His childhood was one of mistreatment by his father (who had him punished by whipping) and general insensitivity to his quite fragile state (he had asthma and horse allergy but his father was a military man and constantly insisted on him riding long distances with the horses they owned, causing violent outbursts of allergic reactions). His family belonged to the Ulster loyalist segment in Ireland (the unionist movement that believed Ireland should be a constituent country of the United Kingdom and oppose any joining with the Republic of Ireland), which meant that the family lived in a constant state of fear of being attacked by the Irish Republican Army (IRA): "Disaster was the leitmotif of nearly every memory Bacon chose to bring up when he talked about his childhood".
Francis showed little interest in his education: "It was all rather ridiculous, my life at school. But then, for some reason, I had always known that life was ridiculous". He spent 18 months at Dean Close School leaving before he was to be expelled. Back home as a 16-year-old, Francis caught the wrath of his father for toying with his mother's underwear on, and was "expelled" from home.
So he was sent to Berlin in 1927 in the hopes that he would become more "manly". The man his dad sent him with was deemed very manly, but they nevertheless still ended up sleeping together (so that attempt failed). Francis was succeeding in his main ambition, which he called "simply to drift and follow my instinct -to drift and see". Peppiatt remarks that he was "part Rimbaud, part Genet, part theif, part prostitute". Berlin in the Weimar Republic was at its peak of decadence: "Berlin gave Bacon not only his first full exposure to metropolitan vice but also his first taste of Continental sophistication". He arrived at the peak of the Neue Sachlichkeit (New Objectivity) movement (a post-expressionist movement in the words of critic Franz Roh),with painters like Otto Dix and his evocations of Berlin's juxtapositionof luxury and degradation.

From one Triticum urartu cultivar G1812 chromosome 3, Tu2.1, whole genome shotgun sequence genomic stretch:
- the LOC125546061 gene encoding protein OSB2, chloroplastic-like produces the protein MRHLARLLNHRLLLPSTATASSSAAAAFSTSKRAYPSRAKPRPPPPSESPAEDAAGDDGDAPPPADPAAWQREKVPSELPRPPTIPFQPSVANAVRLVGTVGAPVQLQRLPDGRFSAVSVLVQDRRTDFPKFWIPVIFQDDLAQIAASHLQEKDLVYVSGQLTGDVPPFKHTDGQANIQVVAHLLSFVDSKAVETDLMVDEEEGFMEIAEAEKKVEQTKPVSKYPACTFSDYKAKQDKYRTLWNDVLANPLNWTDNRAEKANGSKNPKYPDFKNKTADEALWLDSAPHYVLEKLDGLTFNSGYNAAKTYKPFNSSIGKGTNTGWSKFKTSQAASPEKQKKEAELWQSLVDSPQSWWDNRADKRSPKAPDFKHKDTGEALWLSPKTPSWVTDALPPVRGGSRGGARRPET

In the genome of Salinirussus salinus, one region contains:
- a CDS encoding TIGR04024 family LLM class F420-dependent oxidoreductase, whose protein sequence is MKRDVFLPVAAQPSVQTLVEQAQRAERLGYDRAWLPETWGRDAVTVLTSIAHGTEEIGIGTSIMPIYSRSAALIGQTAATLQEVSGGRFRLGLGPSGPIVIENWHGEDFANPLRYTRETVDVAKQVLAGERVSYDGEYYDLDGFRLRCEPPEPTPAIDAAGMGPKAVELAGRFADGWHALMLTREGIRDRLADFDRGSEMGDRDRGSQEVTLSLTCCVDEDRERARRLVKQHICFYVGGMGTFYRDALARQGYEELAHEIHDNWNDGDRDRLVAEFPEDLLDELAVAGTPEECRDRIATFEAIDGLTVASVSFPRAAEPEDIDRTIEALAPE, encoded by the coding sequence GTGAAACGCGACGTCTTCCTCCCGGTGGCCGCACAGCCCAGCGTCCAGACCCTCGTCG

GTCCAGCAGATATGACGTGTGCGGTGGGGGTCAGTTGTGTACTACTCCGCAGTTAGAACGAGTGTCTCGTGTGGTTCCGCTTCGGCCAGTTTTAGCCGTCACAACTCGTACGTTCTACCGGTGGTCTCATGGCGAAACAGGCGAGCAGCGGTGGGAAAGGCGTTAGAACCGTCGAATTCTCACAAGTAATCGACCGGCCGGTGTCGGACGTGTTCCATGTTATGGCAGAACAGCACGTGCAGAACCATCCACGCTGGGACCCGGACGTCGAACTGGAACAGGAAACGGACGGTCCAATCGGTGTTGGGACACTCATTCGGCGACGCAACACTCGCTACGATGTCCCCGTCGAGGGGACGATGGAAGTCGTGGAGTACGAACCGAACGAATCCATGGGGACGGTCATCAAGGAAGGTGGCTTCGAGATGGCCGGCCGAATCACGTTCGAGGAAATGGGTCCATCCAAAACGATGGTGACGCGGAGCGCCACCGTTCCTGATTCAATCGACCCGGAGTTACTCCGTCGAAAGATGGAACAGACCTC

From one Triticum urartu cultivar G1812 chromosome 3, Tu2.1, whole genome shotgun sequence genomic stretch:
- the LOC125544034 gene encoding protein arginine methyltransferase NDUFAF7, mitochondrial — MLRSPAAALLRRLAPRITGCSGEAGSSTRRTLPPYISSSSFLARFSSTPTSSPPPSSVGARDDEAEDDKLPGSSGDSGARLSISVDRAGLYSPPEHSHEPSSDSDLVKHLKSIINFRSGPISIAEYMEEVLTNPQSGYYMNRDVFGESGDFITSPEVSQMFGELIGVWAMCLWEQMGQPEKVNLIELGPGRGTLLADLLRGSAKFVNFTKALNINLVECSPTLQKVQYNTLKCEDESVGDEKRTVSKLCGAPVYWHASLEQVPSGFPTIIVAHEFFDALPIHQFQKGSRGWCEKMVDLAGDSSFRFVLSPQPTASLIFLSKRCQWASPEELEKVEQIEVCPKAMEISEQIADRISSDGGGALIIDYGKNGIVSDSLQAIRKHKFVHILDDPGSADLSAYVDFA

Otto Dix, Portrait of the Journalist Sylvia von Harden, (1926)
After two months in Berlin he left for Paris, the city that became the centerpiece in pushing Bacon towards the painted medium. It is explained that when he saw Poussin's seventeenth century painting Masscre des Innocents at Château de Chantilly, it served as a catalyst for his imagination. The painting of a mother, frantically trying to prevent a soldier from putting her infant to the sword, prompted Bacon's lifelong obsession with the mouth opened in a scream: "Probably the best human cry ever painted".
Poussin Masscre des Innocents (17th century)
He likewise engendered a fascination for Eisenstein's silent film Battleship Potemkin (1925), especially obsessing about the cry of the nurse. Peppiatt's thesis is that the nurse represents Bacon's grandmother, and Poussin's soldier represents Bacon's brutal father. Bacon's obsession led him to find a medical book with hand-painted illustrations of diseases of the mouth (by Ludwig Grünwald), reflecting his "inherent morbidity and interest in pathological conditions". It should be noted that Bacon's older brother Harley died of lockjaw (a disease of the mouth).